Cultivar Date of seeding Season
Mar. 24 Apr. 13 May 5 June 15 July 10 average
(30-pound cartons per acre)

Calypso 216cy 97d 76c 55d 194d 128c

Castlemor 42i 6f 32ef 28e 18j 25g

Floradade 245b 122c 133b 25f 277a 160b

Floramerica 187d 156a 64d 58c 188d 130c

Homestead 500 158g 91e 77c 48d 93i 93d

Homestead 24 No data 5f 59d 97b 124g 71f

Sir Walt 240b 149b 69d 180a 176e 163ab

Tempo 257a 163ab 85c 99b 228c 166a

Traveler 136h 93de 177a 175a 246b 165a

Tropic 155e 164a 135b 16f 190d 132c

Walter 116h 93e 39e 50c 138f 87e

Walter PF 169f 89e 29e 95b 100h 96d

Average 175 102 81 77 164 118


z Transplanted to field 1 month later

y Mean separation by Duncans multiple range test, among cultivars for any
planting date, 1% level




5

Table 4. Yields of 12 tomato cultivars in time of planting trial, Gaines-
ville, 1978. Medium size (6 X 7)


Cultivar Date of seedingz Season
Mar. 24 Apr. 13 May 5 June 15 July 10 average
(30-pound cartons per acre)

Calypso 373by 200d ;81e 113b 249i 203de

Castlemor F 263e 114g 91d 42f 432b 188f

Floradade 427a 214c 128c 27g 434b 245b

Floramerica 187h 139f 71e 56e 175j 126h

Homestead 500 299f 192d 176 94c 262h 205d

Homestead 24 No data 24h 179b 112b 292g 152g

Sir Walt 341d 251b 87d 110b 313f 220c

Tempo 395b 203d 138c 85c 398c 244b

Traveler 362c 319a 388a 176a 387d 326a

Tropic 234g 196d 181b 47ef 243i 180f

Walter 293f 179e 139c 75d 499a 237b

Walter PF 260i 202d 101d lllb 321e 199e

Average 312 186 147 87 334 210

z Transplanted to field 1 month later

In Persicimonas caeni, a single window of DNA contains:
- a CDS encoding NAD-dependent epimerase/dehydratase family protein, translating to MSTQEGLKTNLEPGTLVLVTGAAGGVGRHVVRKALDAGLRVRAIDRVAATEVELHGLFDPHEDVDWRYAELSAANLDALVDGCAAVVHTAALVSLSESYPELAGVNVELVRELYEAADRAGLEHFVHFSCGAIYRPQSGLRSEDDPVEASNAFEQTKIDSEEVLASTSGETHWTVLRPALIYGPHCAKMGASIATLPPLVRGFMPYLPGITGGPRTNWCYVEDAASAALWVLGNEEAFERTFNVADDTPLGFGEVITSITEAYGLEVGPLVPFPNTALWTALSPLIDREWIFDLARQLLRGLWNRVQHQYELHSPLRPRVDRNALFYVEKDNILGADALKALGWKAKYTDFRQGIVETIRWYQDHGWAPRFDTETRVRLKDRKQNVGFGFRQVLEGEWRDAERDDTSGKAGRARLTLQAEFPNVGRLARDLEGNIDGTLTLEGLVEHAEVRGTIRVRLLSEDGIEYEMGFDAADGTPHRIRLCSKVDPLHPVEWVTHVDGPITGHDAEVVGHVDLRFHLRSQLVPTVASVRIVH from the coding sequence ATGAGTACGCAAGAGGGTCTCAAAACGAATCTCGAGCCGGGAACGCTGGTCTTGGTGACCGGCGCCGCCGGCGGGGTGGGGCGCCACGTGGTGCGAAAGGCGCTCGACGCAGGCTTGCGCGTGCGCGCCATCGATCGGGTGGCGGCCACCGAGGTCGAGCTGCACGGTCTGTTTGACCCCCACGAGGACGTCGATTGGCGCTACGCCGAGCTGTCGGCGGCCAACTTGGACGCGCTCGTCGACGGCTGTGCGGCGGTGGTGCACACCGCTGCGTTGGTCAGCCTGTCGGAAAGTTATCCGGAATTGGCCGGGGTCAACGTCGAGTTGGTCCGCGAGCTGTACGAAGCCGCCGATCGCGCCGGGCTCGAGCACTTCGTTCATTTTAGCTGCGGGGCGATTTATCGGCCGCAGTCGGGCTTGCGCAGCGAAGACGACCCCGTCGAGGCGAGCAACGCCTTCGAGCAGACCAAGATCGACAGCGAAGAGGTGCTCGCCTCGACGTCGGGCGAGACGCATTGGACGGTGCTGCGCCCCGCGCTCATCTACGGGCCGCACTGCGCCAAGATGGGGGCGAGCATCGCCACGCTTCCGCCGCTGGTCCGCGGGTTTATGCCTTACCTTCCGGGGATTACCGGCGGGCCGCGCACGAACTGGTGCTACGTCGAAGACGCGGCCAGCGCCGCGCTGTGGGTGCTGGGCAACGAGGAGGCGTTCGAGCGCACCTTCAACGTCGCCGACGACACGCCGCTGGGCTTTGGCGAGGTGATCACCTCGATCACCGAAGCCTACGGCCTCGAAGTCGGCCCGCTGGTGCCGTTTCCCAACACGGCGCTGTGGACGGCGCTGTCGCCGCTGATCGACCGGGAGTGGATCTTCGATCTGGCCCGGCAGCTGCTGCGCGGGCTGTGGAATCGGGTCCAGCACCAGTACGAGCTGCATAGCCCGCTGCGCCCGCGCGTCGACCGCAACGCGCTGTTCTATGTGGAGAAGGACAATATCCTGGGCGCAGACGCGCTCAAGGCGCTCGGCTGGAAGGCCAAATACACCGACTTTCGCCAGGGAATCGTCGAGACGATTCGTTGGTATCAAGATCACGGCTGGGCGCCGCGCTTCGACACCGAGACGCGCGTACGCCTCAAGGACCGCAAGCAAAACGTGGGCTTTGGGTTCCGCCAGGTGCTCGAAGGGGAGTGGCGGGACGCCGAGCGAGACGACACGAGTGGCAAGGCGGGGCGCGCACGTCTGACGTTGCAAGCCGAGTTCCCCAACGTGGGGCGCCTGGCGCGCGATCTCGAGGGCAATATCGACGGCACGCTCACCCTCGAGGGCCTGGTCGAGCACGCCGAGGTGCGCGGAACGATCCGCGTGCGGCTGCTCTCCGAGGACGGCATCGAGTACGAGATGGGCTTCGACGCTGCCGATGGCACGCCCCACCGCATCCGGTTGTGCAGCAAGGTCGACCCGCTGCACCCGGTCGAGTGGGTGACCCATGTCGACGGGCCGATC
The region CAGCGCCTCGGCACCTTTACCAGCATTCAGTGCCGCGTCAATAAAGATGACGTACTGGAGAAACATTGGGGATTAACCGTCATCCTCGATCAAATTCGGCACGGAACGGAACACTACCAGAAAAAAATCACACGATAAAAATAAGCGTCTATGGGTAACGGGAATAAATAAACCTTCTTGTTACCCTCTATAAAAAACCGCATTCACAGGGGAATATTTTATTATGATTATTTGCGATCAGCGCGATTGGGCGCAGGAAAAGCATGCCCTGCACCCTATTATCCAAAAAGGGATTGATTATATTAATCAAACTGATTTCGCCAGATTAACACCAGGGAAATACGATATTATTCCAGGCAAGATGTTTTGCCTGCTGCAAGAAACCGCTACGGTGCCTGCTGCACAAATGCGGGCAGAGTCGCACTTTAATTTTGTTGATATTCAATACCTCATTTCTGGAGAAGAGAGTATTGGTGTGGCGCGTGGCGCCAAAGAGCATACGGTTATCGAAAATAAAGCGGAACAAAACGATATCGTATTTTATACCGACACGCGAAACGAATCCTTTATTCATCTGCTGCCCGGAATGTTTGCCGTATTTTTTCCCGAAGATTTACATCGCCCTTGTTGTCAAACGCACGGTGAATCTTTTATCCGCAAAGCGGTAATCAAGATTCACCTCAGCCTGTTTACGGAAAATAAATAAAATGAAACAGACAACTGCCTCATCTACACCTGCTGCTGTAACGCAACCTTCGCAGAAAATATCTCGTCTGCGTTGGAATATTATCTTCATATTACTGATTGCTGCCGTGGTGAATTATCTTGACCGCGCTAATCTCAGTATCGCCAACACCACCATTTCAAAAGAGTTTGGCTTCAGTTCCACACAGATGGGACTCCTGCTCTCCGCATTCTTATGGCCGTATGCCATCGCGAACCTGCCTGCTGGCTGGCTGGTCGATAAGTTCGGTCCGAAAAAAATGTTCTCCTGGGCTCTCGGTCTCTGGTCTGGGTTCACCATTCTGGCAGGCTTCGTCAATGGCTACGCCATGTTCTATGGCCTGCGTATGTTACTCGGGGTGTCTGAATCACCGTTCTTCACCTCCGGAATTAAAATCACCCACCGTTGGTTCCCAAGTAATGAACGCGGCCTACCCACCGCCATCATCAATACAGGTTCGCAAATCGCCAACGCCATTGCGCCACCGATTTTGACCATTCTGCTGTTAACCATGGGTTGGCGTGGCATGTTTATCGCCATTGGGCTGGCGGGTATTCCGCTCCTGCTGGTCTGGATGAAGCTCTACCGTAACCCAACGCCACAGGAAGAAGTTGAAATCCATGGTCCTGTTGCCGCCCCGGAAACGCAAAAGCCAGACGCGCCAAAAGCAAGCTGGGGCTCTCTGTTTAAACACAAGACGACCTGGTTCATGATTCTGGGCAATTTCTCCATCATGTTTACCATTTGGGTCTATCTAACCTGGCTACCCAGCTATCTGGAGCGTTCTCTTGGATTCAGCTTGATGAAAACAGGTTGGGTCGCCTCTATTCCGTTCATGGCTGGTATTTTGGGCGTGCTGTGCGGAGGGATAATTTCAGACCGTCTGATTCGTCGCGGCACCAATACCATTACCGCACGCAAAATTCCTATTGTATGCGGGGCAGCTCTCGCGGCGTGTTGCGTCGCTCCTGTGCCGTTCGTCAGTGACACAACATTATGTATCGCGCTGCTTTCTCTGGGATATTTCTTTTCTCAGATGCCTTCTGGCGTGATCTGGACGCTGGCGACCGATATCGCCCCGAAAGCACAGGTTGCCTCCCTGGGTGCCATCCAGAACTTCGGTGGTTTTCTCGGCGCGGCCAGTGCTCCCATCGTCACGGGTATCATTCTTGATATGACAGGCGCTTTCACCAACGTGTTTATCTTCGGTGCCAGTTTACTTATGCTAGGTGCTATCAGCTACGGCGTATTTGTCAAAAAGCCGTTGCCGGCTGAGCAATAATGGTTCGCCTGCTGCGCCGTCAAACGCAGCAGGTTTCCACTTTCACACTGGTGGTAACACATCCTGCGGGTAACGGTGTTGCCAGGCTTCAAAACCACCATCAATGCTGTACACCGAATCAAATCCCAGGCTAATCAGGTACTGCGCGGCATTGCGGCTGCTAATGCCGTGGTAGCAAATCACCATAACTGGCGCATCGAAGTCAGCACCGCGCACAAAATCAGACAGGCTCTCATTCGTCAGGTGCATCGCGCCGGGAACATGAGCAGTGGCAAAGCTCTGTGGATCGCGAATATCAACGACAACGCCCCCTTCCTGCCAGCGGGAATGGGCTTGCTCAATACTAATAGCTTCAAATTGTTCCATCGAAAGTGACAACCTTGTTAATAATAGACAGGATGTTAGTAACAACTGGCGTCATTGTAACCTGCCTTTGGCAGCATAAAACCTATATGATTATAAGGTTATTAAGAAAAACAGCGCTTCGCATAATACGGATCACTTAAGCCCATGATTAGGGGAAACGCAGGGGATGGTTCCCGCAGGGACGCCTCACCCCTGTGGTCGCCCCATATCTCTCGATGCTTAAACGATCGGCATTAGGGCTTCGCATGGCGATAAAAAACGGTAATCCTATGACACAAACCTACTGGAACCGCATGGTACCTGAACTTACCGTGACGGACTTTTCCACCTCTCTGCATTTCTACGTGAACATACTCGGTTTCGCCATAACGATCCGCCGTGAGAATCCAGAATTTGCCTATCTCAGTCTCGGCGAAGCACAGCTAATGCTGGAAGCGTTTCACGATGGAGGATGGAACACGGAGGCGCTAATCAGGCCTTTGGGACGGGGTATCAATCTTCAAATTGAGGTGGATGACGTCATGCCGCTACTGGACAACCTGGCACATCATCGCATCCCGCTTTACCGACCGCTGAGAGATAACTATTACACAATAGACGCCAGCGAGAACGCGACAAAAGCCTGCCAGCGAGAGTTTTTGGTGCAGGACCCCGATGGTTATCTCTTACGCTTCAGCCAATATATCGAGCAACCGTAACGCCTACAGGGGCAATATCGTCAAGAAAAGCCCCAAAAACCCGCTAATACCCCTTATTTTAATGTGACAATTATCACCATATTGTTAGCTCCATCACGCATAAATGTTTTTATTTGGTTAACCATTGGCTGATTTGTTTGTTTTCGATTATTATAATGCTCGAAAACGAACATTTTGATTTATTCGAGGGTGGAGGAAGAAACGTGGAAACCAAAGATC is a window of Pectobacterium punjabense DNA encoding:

y Mean separation by Duncans multiple range test, among cultivars for any
planting date, 1% level







Table 5. Yields of 12 tomato cultivars in time-of-planting trial, Gaines-
ville, 1978. Small size (7 X 7)


Cultivar Date of planting Season
Mar. 24 Apr. 13 May 5 June 15 July 10 average
(30-pound carton per acre)

Calypso 126cy 43d 46f 24c 50g 58e

Castlemor F 243a 93a 113c 34b 237a 144a

Floradade 97e 41d 56ef le 53g 50ef

Floramerica 42i 28f 21h 5de 13h 22g

Homestead 500 96f 38e 138b 16cd 62f 70d

Homestead 24 No data 8g 184a 34b 90d 79c

Sir Walt 81g 34e 52f 22c 51g 48f

Tempo 85h 39e 37g 8e 62f 46f

Traveler 123c 57b 118c 34b 81e 83bc

Tropic 63h 36e 66e 14d 51g 46f

Walter -123c 48c 60e 37ab 155b 84b

Walter PF 153b 30f 86d 44a 132c 89b

Average 112 44 81 23 86 68


z Transplanted to field 1 month later

y Mean separation by Duncans Multiple range test, among cultivars for
any planting date, 1% level








Table 6. Yields of 12 tomato cultivars in time-of-planting trial, Gaines-
ville, 1978. Extra large (5 X 6) and large (6 X 6) sizes combined.


Cultivar Date of seeding Season
Mar. 24 Apr. 13 May 5 June 15 July 10 average
(30-pound cartons per acre)

Calypso 444cy 202c 251b 140c 453b 298d

Castlemor F 51g 9e 39e 37e 23f 49j

Floradade 411cd 177cd 304ab 46e 460ab 278e

Floramerica 495b 336a 356a 256b 501ab 388a

Homestead 500 320e 186c 127cd 127cd 136e 179g

Homestead 24 No data 8e 120cd 158c 189de 119i

Sir Walt 567a 257b 270b 357a 294cd 349b

Tempo 516b 263b 180c 150c 514a 325c

Traveler 189f 131d 304ab 276b 303c 240f

Tropic 381d 266b 259b 19e 461ab 277e

Walter 200f 151cd 88de 73de 230d 148h

Walter PF 296e 147d 88de 165c 144e 168g
** ** ** **

Average 352 178 199 150 309 235


z Transplanted to field 1 month later

y Mean separation by Duncans multiple range test among cultivars for any
planting date, 5% level, ** 1% level





April 13